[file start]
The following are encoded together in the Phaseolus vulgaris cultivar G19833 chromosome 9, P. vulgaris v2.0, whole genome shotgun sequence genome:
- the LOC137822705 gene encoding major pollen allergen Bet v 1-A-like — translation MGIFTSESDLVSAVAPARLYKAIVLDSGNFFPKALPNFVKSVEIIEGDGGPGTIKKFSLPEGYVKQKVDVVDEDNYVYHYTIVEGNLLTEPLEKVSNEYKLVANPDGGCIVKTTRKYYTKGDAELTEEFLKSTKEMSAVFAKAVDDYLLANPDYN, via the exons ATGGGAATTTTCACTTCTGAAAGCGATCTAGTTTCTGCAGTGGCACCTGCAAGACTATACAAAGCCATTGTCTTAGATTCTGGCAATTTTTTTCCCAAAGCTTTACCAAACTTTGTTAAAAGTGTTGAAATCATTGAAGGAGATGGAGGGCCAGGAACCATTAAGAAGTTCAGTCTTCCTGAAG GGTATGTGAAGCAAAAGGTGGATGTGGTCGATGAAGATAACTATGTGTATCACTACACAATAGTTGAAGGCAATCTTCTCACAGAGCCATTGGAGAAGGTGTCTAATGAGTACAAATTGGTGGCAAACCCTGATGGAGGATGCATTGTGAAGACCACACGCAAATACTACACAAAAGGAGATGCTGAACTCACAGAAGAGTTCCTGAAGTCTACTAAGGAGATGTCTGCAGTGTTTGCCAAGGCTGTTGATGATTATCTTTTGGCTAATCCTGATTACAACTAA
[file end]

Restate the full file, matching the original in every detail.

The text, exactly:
The following are encoded together in the Phaseolus vulgaris cultivar G19833 chromosome 9, P. vulgaris v2.0, whole genome shotgun sequence genome:
- the LOC137822705 gene encoding major pollen allergen Bet v 1-A-like — translation MGIFTSESDLVSAVAPARLYKAIVLDSGNFFPKALPNFVKSVEIIEGDGGPGTIKKFSLPEGYVKQKVDVVDEDNYVYHYTIVEGNLLTEPLEKVSNEYKLVANPDGGCIVKTTRKYYTKGDAELTEEFLKSTKEMSAVFAKAVDDYLLANPDYN, via the exons ATGGGAATTTTCACTTCTGAAAGCGATCTAGTTTCTGCAGTGGCACCTGCAAGACTATACAAAGCCATTGTCTTAGATTCTGGCAATTTTTTTCCCAAAGCTTTACCAAACTTTGTTAAAAGTGTTGAAATCATTGAAGGAGATGGAGGGCCAGGAACCATTAAGAAGTTCAGTCTTCCTGAAG GGTATGTGAAGCAAAAGGTGGATGTGGTCGATGAAGATAACTATGTGTATCACTACACAATAGTTGAAGGCAATCTTCTCACAGAGCCATTGGAGAAGGTGTCTAATGAGTACAAATTGGTGGCAAACCCTGATGGAGGATGCATTGTGAAGACCACACGCAAATACTACACAAAAGGAGATGCTGAACTCACAGAAGAGTTCCTGAAGTCTACTAAGGAGATGTCTGCAGTGTTTGCCAAGGCTGTTGATGATTATCTTTTGGCTAATCCTGATTACAACTAA